Q Mark

With areas of the internet awash with harsh criticism of Avid’s present business direction, I met with an Avid spokesperson to discuss the company’s position. A frank and healthy conversation later, we’d agreed to follow up for a post on F&W – with sight of copy before posting.

Having arranged the meeting, Avid’s PR agent then reported that he wasn’t ‘really in a position to comment’. After a promising start, the corporate ranks had closed…

Having seen the frustration and disappointment in many of the internet posts – some unattributed – I’d hoped to formalise the comment and speculation, and offer an informed and balanced piece of editorial. Avid’s comment was an essential element. If anything, I was surprised at how straightforward the initial meeting was to arrange. It was looking good for Avid.

Avid EverywhereThe company had released a statement in February 2016, announcing ‘reductions in workforce, facility consolidation, transferring resources to lower cost regions and reducing other third-party services costs’ in order to ‘more efficiently operate in a leaner, and more directed cost structure’.

This was to be ‘the final phase of talent alignment and facilities rationalisation program – Avid is putting the right people in the right roles in the right locations with the right cost structure which will position Avid for the end of its transformation in 2017. In connection with this effort, redundant offices will also be closed or downsized’. This covers job losses in product management, beta testing and QA, applications engineering and marketing in the US and Europe. But it doesn’t explain the disillusion or resentment in the reaction. Comments on thelayoff.com (‘news, personal experiences, rumours and speculations about layoffs at your company’) and other social media sites pulled no punches.

Anecdotal reports had it that ‘no one in Nashville is buying new Avid equipment for touring, and almost all of that business is going to DiGiCo’. And that employees are ‘being used until LHJ [Avid Chairman, President and CEO Louis Hernandez Jr] and his financial cronies are ready in under two years to cash out’.

One former employee implored those remaining to ‘get out now while you still can’, and surmised that that ‘all the suckers that are left behind will have to do the jobs of three or four people, instead of two’.

Citing redundancies from 2007, 2009, 2011, 2012 and 2016, another poster invited readers to ‘name me one company that used layoffs to grow business’. Another commented that ‘the salaries of the CEO and CFO, and net income of $14.3m against gross revenue of $530m... seems like greed and a lack of concern for the end-user’.

And another that ‘these twats are running the company into the ground, a million dollars at a time’.

Apart from its regulatory filings statement, Avid appears to have made no attempt to defend itself. Avid’s PR man told me that ‘old negative news isn’t something they’re keen on’ and that my interest required ‘input from the wider Avid PR team’. Avid did, eventually, issue the following catch-all statement to F&W but chose not to address any of the specific issues that had been raised.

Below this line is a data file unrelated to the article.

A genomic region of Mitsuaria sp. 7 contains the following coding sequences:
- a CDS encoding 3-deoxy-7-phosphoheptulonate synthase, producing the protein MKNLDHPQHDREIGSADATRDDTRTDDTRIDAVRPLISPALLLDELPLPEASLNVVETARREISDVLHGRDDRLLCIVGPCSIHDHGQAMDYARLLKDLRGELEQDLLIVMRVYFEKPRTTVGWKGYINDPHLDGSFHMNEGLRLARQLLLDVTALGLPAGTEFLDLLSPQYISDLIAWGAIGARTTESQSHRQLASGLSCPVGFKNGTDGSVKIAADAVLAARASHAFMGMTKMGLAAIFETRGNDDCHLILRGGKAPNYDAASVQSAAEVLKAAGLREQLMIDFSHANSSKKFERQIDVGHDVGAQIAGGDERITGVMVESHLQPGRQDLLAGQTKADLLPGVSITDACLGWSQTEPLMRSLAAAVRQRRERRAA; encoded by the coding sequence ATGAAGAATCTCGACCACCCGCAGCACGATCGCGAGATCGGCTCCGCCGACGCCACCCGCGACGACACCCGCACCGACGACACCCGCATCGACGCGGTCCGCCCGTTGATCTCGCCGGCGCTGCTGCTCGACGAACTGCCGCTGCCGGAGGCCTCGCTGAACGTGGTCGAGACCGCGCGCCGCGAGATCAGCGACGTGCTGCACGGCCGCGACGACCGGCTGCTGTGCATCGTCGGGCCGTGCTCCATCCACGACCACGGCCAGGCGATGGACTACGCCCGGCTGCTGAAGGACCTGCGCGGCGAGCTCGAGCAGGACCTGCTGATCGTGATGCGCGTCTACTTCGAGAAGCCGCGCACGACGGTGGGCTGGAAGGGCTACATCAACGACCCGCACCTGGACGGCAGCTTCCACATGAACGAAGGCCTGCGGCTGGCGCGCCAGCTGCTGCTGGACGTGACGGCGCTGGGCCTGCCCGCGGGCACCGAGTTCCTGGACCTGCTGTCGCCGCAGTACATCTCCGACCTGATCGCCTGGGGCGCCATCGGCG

Louis Hernandez, Jr

‘We’re delivering on our promise to provide more frequent innovations, and Pro Tools 12.5 represents the fifth software release from Avid in less than a year, demonstrating the company’s commitment to delivering powerful tools and workflows that enable artists and media professionals to collaborate from anywhere in the world and focus on creating their best work.

‘Most recently, we’ve announced the availability of the ground-breaking Avid Cloud Collaboration for Pro Tools that will radically change the way people make music, and open up unprecedented new creative possibilities. Until the release of Avid Cloud Collaboration, there hasn't been an elegant and efficient way for artists and audio professionals in different locations to work together on the same project. Now, instead of wasting time with tedious manual file management required when using generic cloud storage, Avid Cloud Collaboration synchronises revisions and files in Pro Tools automatically.

‘Leading sound companies across the US and Europe are embracing the Avid Venue S6L live sound system. After being heralded ‘Best of Show’ at IBC and Plasa, the Venue S6L is out on the road with world-renowned bands including Black Sabbath, A-Ha and Duran Duran, delivering increased processing power and superior sound quality, with the unprecedented processing power of the industry’s most advanced live sound engine, the Venue E6L.

‘Likewise, our enterprise-wide, platform approach to technology is changing the way broadcasters do business. We recently signed a deal with Sinclair Broadcast Group, the largest television station operator in the United States, to transform all 64 of Sinclair's news-producing stations. The ten-year agreement is the biggest deal in Avid’s history.’

Avid is hardly unique in attracting criticism for its actions, even within the broader audio industry, so why does it matter to anyone not involved with the company? It matters because of Avid’s success.

From an historical audio perspective, Avid took the early promise made by Digidesign’s Sound Tools in 1994 and developed it to the extent that it is now deeply embedded in music recording and reaches into live performance. A measure of this ubiquity is recognition of the name Pro Tools – along with AutoTune, it has escaped into mainstream awareness of the music industry. For better or for worse, whatever happens to Avid will impact the business. It matters.

In response to falling stock values, the possibility of Avid’s technology being transferred to Sony or Apple, for example, is not news, and has seen extensive discussion over recent years. The possible conseqiences are far-reaching. It matters...

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